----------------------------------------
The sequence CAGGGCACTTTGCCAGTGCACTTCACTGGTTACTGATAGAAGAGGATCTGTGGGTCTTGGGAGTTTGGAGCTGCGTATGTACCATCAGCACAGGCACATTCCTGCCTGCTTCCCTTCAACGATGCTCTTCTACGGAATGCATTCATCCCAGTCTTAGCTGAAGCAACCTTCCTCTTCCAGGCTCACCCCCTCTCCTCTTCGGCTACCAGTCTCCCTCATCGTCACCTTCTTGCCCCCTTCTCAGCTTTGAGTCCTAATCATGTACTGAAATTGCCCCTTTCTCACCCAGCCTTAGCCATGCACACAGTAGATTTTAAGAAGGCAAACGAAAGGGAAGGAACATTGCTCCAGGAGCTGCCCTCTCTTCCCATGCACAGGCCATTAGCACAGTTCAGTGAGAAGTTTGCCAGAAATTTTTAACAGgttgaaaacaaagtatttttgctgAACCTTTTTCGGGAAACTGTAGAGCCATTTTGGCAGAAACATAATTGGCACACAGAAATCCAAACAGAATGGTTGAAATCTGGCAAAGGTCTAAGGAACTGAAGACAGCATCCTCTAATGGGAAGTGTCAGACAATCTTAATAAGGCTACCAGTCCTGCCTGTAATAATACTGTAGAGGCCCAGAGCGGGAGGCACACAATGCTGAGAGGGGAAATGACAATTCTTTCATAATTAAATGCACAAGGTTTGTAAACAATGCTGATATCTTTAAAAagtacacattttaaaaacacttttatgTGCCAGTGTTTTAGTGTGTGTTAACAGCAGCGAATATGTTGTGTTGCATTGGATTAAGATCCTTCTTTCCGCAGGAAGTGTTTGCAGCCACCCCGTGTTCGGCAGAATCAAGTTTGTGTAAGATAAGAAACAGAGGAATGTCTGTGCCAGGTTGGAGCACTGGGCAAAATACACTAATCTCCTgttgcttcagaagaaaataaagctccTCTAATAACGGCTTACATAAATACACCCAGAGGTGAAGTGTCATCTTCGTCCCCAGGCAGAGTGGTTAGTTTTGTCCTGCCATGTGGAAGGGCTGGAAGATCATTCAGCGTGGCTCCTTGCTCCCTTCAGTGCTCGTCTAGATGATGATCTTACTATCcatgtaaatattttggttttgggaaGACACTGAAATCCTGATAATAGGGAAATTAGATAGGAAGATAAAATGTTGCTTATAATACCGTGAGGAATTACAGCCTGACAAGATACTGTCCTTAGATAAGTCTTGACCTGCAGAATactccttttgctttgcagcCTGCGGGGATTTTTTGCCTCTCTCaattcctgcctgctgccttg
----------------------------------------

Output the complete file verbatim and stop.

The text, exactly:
The sequence CAGGGCACTTTGCCAGTGCACTTCACTGGTTACTGATAGAAGAGGATCTGTGGGTCTTGGGAGTTTGGAGCTGCGTATGTACCATCAGCACAGGCACATTCCTGCCTGCTTCCCTTCAACGATGCTCTTCTACGGAATGCATTCATCCCAGTCTTAGCTGAAGCAACCTTCCTCTTCCAGGCTCACCCCCTCTCCTCTTCGGCTACCAGTCTCCCTCATCGTCACCTTCTTGCCCCCTTCTCAGCTTTGAGTCCTAATCATGTACTGAAATTGCCCCTTTCTCACCCAGCCTTAGCCATGCACACAGTAGATTTTAAGAAGGCAAACGAAAGGGAAGGAACATTGCTCCAGGAGCTGCCCTCTCTTCCCATGCACAGGCCATTAGCACAGTTCAGTGAGAAGTTTGCCAGAAATTTTTAACAGgttgaaaacaaagtatttttgctgAACCTTTTTCGGGAAACTGTAGAGCCATTTTGGCAGAAACATAATTGGCACACAGAAATCCAAACAGAATGGTTGAAATCTGGCAAAGGTCTAAGGAACTGAAGACAGCATCCTCTAATGGGAAGTGTCAGACAATCTTAATAAGGCTACCAGTCCTGCCTGTAATAATACTGTAGAGGCCCAGAGCGGGAGGCACACAATGCTGAGAGGGGAAATGACAATTCTTTCATAATTAAATGCACAAGGTTTGTAAACAATGCTGATATCTTTAAAAagtacacattttaaaaacacttttatgTGCCAGTGTTTTAGTGTGTGTTAACAGCAGCGAATATGTTGTGTTGCATTGGATTAAGATCCTTCTTTCCGCAGGAAGTGTTTGCAGCCACCCCGTGTTCGGCAGAATCAAGTTTGTGTAAGATAAGAAACAGAGGAATGTCTGTGCCAGGTTGGAGCACTGGGCAAAATACACTAATCTCCTgttgcttcagaagaaaataaagctccTCTAATAACGGCTTACATAAATACACCCAGAGGTGAAGTGTCATCTTCGTCCCCAGGCAGAGTGGTTAGTTTTGTCCTGCCATGTGGAAGGGCTGGAAGATCATTCAGCGTGGCTCCTTGCTCCCTTCAGTGCTCGTCTAGATGATGATCTTACTATCcatgtaaatattttggttttgggaaGACACTGAAATCCTGATAATAGGGAAATTAGATAGGAAGATAAAATGTTGCTTATAATACCGTGAGGAATTACAGCCTGACAAGATACTGTCCTTAGATAAGTCTTGACCTGCAGAATactccttttgctttgcagcCTGCGGGGATTTTTTGCCTCTCTCaattcctgcctgctgccttg